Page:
Honduras Indigenous Groups
Sources: The Library of Congress Country Studies; CIA World Factbook
The Lenca, the largest indigenous group (numbering about 50,000), live in the west and in the southwestern interior. Some anthropologists argue that the Lenca still practice some traditional customs and that they are the survivors of a once extensive indigenous population that lived in the departments of Lempira, Intibucá, La Paz, Valle, Comayagua, and Francisco Morazán. Controversy has arisen, however, regarding the identification of this community as indigenous because their native language is no longer spoken and their culture is to a large extent similar to the ladino majority.
Other smaller indigenous groups are scattered throughout Honduras. Several hundred Chortí, a lowland Maya community, formerly lived in the departments of Copán and Ocotepeque in western Honduras. In the seventeenth and eighteenth centuries, the Chortí migrated to the northeast coastal area, and by the early 1990s, they were practically extinct. The Chorotega migrated south from Mexico in pre-Columbian times and settled in the department of Choluteca. Like the Chortí, the Chorotega speak Spanish, but they retain distinct cultural and religious traits. A population of Maya live in the western departments of Copán and Ocotepeque and still speak a Mayan dialect. Several hundred Pipil live mainly in the isolated northeast coastal region in the departments of Gracias a Dios and parts of Yoro and Olancho. About 300 Tol or Hicaque are found in an isolated mountainous area of rain forests.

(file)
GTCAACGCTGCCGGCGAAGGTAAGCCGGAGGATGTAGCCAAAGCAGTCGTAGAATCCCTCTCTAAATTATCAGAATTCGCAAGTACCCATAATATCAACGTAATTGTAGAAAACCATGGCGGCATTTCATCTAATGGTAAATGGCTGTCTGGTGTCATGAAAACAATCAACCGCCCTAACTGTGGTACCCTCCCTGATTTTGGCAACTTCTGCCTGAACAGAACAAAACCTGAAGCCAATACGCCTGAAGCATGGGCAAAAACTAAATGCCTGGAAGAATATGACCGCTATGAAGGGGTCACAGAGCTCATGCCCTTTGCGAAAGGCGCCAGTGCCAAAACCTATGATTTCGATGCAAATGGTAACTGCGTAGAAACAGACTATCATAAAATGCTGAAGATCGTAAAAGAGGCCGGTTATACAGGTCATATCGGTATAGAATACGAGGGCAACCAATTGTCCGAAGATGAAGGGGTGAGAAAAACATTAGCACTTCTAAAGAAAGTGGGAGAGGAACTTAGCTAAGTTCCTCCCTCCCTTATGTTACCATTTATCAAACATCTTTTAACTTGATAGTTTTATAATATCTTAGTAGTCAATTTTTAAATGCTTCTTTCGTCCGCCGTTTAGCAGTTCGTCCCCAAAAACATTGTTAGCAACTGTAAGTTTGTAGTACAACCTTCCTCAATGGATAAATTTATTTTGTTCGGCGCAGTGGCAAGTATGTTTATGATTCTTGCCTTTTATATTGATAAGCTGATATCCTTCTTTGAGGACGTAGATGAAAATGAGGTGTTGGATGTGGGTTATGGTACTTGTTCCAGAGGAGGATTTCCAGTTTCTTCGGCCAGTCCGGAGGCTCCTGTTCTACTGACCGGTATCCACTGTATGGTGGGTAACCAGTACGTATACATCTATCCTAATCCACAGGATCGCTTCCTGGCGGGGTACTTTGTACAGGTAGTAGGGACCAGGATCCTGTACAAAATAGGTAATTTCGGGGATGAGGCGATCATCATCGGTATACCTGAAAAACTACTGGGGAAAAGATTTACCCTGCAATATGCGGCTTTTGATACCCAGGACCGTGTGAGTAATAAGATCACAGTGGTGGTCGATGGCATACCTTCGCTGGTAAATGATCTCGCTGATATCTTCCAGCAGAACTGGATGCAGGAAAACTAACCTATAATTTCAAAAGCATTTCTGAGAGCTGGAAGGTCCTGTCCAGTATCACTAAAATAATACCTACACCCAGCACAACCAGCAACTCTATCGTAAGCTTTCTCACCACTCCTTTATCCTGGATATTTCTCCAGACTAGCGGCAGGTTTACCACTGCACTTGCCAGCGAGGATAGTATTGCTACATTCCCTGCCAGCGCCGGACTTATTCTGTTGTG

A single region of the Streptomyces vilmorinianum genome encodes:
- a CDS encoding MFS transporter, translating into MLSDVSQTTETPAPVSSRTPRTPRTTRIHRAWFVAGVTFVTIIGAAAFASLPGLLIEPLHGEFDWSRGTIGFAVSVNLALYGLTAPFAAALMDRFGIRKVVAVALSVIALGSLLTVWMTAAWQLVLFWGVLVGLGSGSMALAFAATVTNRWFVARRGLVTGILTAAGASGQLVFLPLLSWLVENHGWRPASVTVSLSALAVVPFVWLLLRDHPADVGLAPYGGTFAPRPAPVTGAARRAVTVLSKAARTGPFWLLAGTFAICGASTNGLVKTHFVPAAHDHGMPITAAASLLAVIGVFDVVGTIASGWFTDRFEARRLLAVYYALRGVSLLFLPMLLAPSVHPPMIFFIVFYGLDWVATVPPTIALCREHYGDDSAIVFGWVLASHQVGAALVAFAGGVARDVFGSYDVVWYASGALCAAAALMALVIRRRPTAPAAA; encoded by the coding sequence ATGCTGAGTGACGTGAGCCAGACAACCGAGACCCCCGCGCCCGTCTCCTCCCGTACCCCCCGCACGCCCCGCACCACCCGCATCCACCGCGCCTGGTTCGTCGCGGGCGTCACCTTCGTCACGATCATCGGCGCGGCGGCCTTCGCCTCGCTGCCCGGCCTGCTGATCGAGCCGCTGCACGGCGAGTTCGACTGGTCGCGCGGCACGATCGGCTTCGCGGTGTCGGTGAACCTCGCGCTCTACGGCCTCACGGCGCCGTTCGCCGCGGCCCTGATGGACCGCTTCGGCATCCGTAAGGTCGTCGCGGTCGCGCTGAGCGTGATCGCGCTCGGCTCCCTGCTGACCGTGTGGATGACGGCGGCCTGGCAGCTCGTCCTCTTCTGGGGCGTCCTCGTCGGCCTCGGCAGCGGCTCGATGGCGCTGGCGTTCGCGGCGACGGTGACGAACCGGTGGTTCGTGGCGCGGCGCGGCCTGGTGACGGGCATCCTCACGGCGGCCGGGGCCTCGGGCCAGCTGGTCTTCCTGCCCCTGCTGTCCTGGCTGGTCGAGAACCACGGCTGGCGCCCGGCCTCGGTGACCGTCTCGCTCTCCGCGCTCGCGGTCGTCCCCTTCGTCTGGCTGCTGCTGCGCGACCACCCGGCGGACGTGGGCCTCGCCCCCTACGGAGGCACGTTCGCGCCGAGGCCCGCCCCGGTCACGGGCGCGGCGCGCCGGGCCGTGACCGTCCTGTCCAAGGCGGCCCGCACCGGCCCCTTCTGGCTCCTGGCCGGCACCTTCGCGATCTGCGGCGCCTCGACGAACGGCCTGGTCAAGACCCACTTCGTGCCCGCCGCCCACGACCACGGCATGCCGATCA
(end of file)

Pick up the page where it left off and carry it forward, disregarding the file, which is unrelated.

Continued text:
Data as of December 1993
NOTE: The information regarding Honduras on this page is re-published from The Library of Congress Country Studies and the CIA World Factbook. No claims are made regarding the accuracy of Honduras Indigenous Groups information contained here. All suggestions for corrections of any errors about Honduras Indigenous Groups should be addressed to the Library of Congress and the CIA.